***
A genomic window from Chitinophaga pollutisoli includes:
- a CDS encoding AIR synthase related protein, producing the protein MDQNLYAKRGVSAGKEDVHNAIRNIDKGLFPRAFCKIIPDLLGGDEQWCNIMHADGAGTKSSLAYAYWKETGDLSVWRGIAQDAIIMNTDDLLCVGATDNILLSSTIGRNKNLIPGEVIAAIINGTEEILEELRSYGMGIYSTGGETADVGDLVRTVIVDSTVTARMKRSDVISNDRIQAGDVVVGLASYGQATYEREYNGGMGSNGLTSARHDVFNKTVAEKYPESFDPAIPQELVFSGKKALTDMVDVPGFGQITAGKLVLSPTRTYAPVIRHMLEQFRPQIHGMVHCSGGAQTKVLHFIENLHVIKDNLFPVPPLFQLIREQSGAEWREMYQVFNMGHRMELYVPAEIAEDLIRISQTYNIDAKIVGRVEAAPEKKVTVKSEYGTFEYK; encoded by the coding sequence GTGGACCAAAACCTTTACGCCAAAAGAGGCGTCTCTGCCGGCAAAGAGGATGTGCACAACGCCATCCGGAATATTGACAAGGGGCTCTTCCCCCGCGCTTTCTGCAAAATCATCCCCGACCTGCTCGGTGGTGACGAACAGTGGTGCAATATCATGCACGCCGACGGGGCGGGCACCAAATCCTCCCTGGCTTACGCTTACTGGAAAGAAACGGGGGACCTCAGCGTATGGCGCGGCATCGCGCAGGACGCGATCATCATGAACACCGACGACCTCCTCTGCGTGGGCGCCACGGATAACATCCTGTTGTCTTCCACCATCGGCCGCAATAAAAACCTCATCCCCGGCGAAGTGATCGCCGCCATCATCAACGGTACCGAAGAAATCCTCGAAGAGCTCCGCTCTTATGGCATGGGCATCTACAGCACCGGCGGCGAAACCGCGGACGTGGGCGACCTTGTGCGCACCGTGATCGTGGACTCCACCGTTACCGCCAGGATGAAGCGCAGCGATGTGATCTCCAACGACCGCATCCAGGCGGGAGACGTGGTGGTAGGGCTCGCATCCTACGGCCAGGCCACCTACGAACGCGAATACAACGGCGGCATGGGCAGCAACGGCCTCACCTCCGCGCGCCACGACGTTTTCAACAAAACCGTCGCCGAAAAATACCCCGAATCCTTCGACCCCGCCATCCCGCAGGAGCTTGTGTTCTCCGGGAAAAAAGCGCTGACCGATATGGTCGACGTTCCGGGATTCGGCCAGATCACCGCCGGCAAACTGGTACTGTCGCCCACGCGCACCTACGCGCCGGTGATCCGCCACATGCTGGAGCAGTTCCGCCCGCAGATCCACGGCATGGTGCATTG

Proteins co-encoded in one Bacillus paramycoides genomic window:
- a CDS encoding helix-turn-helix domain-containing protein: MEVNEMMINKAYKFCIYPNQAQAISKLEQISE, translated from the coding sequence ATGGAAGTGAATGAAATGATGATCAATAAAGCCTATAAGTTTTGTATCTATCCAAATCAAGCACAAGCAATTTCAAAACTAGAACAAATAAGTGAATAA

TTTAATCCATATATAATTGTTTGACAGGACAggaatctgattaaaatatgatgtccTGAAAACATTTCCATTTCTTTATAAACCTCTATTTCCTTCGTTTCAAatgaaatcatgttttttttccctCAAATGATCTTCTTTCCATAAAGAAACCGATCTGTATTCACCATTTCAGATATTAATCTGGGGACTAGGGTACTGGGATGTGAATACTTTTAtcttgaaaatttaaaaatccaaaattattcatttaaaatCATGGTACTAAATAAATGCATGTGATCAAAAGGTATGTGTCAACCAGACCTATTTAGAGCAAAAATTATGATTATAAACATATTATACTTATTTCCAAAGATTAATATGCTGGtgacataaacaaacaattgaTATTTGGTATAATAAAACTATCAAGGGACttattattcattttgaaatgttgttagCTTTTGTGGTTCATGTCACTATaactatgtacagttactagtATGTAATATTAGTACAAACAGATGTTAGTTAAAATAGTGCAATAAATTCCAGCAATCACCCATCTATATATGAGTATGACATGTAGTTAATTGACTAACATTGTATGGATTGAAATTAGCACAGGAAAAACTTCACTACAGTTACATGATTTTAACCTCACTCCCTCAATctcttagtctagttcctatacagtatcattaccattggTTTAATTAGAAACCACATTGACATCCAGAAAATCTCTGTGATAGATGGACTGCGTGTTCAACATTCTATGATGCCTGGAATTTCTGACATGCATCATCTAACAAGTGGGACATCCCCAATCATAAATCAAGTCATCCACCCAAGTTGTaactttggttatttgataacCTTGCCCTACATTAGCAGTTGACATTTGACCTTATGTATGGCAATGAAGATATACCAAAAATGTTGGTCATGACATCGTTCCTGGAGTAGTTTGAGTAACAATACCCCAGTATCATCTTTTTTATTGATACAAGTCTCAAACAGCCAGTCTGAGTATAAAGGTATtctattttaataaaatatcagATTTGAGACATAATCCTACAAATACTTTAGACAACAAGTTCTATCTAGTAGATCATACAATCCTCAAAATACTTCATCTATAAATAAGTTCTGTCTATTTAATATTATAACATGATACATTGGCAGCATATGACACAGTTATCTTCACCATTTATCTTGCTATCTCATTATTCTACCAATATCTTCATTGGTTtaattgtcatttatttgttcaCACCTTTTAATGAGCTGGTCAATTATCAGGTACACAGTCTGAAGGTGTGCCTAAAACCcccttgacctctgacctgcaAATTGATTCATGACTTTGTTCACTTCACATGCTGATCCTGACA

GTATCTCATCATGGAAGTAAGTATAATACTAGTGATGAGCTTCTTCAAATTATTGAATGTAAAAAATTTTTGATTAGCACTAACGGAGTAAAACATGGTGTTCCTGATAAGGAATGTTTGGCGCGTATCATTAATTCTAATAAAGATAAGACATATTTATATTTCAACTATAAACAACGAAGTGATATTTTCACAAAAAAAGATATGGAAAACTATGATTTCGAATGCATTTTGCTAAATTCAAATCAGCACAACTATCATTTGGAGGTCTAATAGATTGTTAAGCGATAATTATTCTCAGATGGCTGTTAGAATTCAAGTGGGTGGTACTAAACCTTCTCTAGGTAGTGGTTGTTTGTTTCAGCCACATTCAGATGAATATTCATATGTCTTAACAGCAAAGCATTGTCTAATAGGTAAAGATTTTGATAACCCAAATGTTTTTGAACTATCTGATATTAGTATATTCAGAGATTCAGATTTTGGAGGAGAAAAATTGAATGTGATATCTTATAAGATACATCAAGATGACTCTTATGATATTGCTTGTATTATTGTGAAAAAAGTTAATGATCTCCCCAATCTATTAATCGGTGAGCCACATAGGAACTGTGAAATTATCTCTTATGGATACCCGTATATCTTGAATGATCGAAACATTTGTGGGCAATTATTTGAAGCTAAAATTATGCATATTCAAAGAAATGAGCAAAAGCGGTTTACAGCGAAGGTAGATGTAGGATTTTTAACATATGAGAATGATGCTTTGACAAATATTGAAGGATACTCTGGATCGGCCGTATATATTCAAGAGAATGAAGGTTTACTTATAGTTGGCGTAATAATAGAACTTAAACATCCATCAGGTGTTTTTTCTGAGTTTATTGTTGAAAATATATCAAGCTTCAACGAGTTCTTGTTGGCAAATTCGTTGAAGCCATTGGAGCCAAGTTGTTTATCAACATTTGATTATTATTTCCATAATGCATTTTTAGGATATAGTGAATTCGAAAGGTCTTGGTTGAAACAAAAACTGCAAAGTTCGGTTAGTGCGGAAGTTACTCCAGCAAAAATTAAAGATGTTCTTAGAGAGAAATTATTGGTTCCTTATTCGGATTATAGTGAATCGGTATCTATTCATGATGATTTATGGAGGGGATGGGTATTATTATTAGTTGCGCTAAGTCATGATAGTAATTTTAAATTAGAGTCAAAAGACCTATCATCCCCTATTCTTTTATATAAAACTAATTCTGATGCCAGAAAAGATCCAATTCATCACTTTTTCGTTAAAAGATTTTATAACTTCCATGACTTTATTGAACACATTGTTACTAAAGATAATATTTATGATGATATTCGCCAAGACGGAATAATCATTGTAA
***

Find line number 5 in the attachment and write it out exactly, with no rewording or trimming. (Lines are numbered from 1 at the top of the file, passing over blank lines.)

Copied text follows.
TTTAATCCATATATAATTGTTTGACAGGACAggaatctgattaaaatatgatgtccTGAAAACATTTCCATTTCTTTATAAACCTCTATTTCCTTCGTTTCAAatgaaatcatgttttttttccctCAAATGATCTTCTTTCCATAAAGAAACCGATCTGTATTCACCATTTCAGATATTAATCTGGGGACTAGGGTACTGGGATGTGAATACTTTTAtcttgaaaatttaaaaatccaaaattattcatttaaaatCATGGTACTAAATAAATGCATGTGATCAAAAGGTATGTGTCAACCAGACCTATTTAGAGCAAAAATTATGATTATAAACATATTATACTTATTTCCAAAGATTAATATGCTGGtgacataaacaaacaattgaTATTTGGTATAATAAAACTATCAAGGGACttattattcattttgaaatgttgttagCTTTTGTGGTTCATGTCACTATaactatgtacagttactagtATGTAATATTAGTACAAACAGATGTTAGTTAAAATAGTGCAATAAATTCCAGCAATCACCCATCTATATATGAGTATGACATGTAGTTAATTGACTAACATTGTATGGATTGAAATTAGCACAGGAAAAACTTCACTACAGTTACATGATTTTAACCTCACTCCCTCAATctcttagtctagttcctatacagtatcattaccattggTTTAATTAGAAACCACATTGACATCCAGAAAATCTCTGTGATAGATGGACTGCGTGTTCAACATTCTATGATGCCTGGAATTTCTGACATGCATCATCTAACAAGTGGGACATCCCCAATCATAAATCAAGTCATCCACCCAAGTTGTaactttggttatttgataacCTTGCCCTACATTAGCAGTTGACATTTGACCTTATGTATGGCAATGAAGATATACCAAAAATGTTGGTCATGACATCGTTCCTGGAGTAGTTTGAGTAACAATACCCCAGTATCATCTTTTTTATTGATACAAGTCTCAAACAGCCAGTCTGAGTATAAAGGTATtctattttaataaaatatcagATTTGAGACATAATCCTACAAATACTTTAGACAACAAGTTCTATCTAGTAGATCATACAATCCTCAAAATACTTCATCTATAAATAAGTTCTGTCTATTTAATATTATAACATGATACATTGGCAGCATATGACACAGTTATCTTCACCATTTATCTTGCTATCTCATTATTCTACCAATATCTTCATTGGTTtaattgtcatttatttgttcaCACCTTTTAATGAGCTGGTCAATTATCAGGTACACAGTCTGAAGGTGTGCCTAAAACCcccttgacctctgacctgcaAATTGATTCATGACTTTGTTCACTTCACATGCTGATCCTGACA